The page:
By: Eric L. Taylor, Extension Specialist, and C. Darwin Foster, Associate Department Head and Extension Program Leader for Forestry, The Texas A&M University System
A consulting forester is an independent forester whose services are available solely to private landowners. Consultants help develop management strategies that are environmentally friendly and fit the goals and objectives of the landowner. Because they are extremely knowledgeable about the intricacies of the forest industry, consultants may increase revenues returned to the forest landowner by as much as 25 percent, while at the same time cultivating a healthier, more productive timber stand.
The forest industry and timber dealers often have foresters who may provide services to landowners for little or no direct charge, but their own agenda and objectives may make it more difficult for them to objectively advise forest landowners and develop management strategies specific to the landowners’ goals and objectives. Unless the forest landowner is very knowledgeable and experienced, it is better to enlist the services of a consulting forester. However, forest landowners should pick their consultants carefully, because as in any profession, they are not equally skilled. Furthermore, Texas has no registration or licensing process for consulting foresters—anyone can claim to be a forester. Landowners should use the checklist below when searching for a consultant. Don’t be afraid to ask pointed questions before entering into a contract:
- Has the forester earned a bachelor’s or higher degree from an accredited college or university? A list of accredited colleges and universities can be found at http://safnet.org.
- How many years of actual forest management experience does the forester have and in what capacity?
- In what professional or forestry-related organizations is the forester an active member? Recognized professional organizations include the Association of Consulting Foresters of America, Texas Forestry Association, Society of American Foresters, and the American Tree Farm System (Certified Tree Farm Inspector).
- Is the forester familiar with local, state and federal regulations that affect silvicultural practices? Is he or she able to demonstrate knowledge of county road use permits or bonds; regulations of the Texas Commission on Environmental Quality; bill-of-sale law; and U.S. Environmental Protection Agency regulations involving endangered species, wetlands and water quality?
- Is the forester familiar with local and state property tax laws such as the Texas Reforestation Act?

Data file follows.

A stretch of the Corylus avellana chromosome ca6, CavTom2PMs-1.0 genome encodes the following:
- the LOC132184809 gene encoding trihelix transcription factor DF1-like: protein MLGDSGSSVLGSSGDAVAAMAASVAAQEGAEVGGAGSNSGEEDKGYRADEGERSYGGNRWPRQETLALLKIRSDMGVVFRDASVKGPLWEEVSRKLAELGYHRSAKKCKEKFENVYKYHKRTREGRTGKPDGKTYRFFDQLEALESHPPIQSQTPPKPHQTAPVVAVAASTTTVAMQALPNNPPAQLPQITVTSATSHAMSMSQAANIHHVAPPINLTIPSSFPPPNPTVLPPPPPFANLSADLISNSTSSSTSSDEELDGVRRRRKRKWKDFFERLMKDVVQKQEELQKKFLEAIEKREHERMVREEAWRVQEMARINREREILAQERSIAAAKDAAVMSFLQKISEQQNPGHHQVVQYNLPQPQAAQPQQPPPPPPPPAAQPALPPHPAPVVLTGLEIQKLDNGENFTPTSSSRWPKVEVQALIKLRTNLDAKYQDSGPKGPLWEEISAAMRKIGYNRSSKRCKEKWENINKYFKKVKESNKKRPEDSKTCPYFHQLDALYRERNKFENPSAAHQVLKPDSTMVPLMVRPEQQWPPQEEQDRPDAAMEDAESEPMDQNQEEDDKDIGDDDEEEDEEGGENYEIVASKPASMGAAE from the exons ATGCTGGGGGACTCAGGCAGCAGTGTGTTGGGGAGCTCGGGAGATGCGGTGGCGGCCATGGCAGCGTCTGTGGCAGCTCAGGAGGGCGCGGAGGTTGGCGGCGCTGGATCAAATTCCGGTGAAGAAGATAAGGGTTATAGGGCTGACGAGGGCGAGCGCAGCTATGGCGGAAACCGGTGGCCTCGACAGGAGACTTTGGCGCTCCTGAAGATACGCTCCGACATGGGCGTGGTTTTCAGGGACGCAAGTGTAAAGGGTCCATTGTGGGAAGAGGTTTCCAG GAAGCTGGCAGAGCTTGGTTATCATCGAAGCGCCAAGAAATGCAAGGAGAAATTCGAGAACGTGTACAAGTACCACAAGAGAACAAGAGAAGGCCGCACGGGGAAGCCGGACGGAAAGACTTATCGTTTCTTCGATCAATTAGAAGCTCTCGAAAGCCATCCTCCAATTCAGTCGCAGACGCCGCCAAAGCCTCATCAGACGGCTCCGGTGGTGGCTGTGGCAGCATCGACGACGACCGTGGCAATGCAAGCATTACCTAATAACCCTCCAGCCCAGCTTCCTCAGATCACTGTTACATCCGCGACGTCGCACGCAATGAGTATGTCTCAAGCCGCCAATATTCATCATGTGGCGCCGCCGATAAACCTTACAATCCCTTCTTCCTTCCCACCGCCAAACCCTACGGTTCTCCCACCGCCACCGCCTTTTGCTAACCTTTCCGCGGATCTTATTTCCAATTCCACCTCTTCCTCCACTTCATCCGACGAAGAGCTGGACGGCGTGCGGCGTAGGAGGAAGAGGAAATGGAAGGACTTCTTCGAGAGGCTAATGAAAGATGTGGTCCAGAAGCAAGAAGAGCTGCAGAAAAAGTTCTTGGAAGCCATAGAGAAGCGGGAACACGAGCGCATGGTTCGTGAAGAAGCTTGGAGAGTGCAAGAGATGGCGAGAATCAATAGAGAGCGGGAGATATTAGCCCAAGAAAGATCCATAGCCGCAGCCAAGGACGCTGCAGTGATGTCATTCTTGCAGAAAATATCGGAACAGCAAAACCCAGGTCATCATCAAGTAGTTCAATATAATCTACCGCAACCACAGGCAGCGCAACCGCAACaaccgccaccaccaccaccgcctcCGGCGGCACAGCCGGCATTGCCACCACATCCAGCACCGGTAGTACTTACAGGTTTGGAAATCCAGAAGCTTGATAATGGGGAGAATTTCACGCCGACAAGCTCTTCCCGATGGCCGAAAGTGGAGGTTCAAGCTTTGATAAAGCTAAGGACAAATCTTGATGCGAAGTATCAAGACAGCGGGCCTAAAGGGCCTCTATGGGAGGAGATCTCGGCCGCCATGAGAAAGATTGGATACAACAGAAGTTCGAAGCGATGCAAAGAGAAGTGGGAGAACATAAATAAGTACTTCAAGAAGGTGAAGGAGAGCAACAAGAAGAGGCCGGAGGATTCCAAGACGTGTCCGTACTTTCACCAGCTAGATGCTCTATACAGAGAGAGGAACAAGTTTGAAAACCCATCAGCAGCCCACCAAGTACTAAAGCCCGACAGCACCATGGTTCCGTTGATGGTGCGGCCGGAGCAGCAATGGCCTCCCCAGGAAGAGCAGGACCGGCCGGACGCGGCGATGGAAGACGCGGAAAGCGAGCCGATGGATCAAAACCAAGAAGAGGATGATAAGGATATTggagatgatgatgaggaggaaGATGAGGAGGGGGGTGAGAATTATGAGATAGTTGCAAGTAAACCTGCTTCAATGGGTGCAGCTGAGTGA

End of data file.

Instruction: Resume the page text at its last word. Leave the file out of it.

- Is the forester familiar with timber markets in the area? He or she should know the number of pine and hardwood pulpwood and saw mills, independent contractors, and wood yards.
- Can the forester recognize boundary, title, income tax and access problems and recommend other professionals to help in areas he or she is not qualified to address, such as timber tax forms and exemptions specific to forestry?
- Can the forester provide references from landowners with whom he has worked and will he or she allow you to view examples of previous work?
- Does the forester agree with your management plan and the long-term goals for your property?
- If you have no forest management plan, will he or she prepare one?
- Does the forester have good working relationships with the timber industry and familiarity with the SFI certification requirements?
- How far from the property does the forester live? If the consultant lives too far away, it will be difficult to visit on a regular basis.
- Will the forester provide a contract for services that outlines what is expected from both parties and what the cost will be for the forester’s professional services?
- Does the forester have an adequate staff of other professionals to help with management and service?
- Will the forester be available for subsequent silvicultural operations, or do you get the feeling that this may be a “one-time” job?
- Is the forester a good communicator, both orally and in written correspondence?
- Do you like this person?
Although a negative response to any of these questions would not necessarily mean the for- ester is not an honest, competent individual, it could mean that the landowner should review the consultant’s other qualifications more closely.
Once you select a forester, you must know your needs and wishes and be able to communicate them clearly to your consultant. Level with him or her, but be realistic when it comes to your expectations. It will likely take more resources and time than you expect to reach your objectives, whether it’s a crop of trees or an aesthetic view. Unreasonable expectation on the part of the landowner can result in expensive lessons. One of the best ways to learn what you can reasonably expect from a piece of land is to attend educational programs such as those conducted by Texas Cooperative Extension and the Texas Forest Service.
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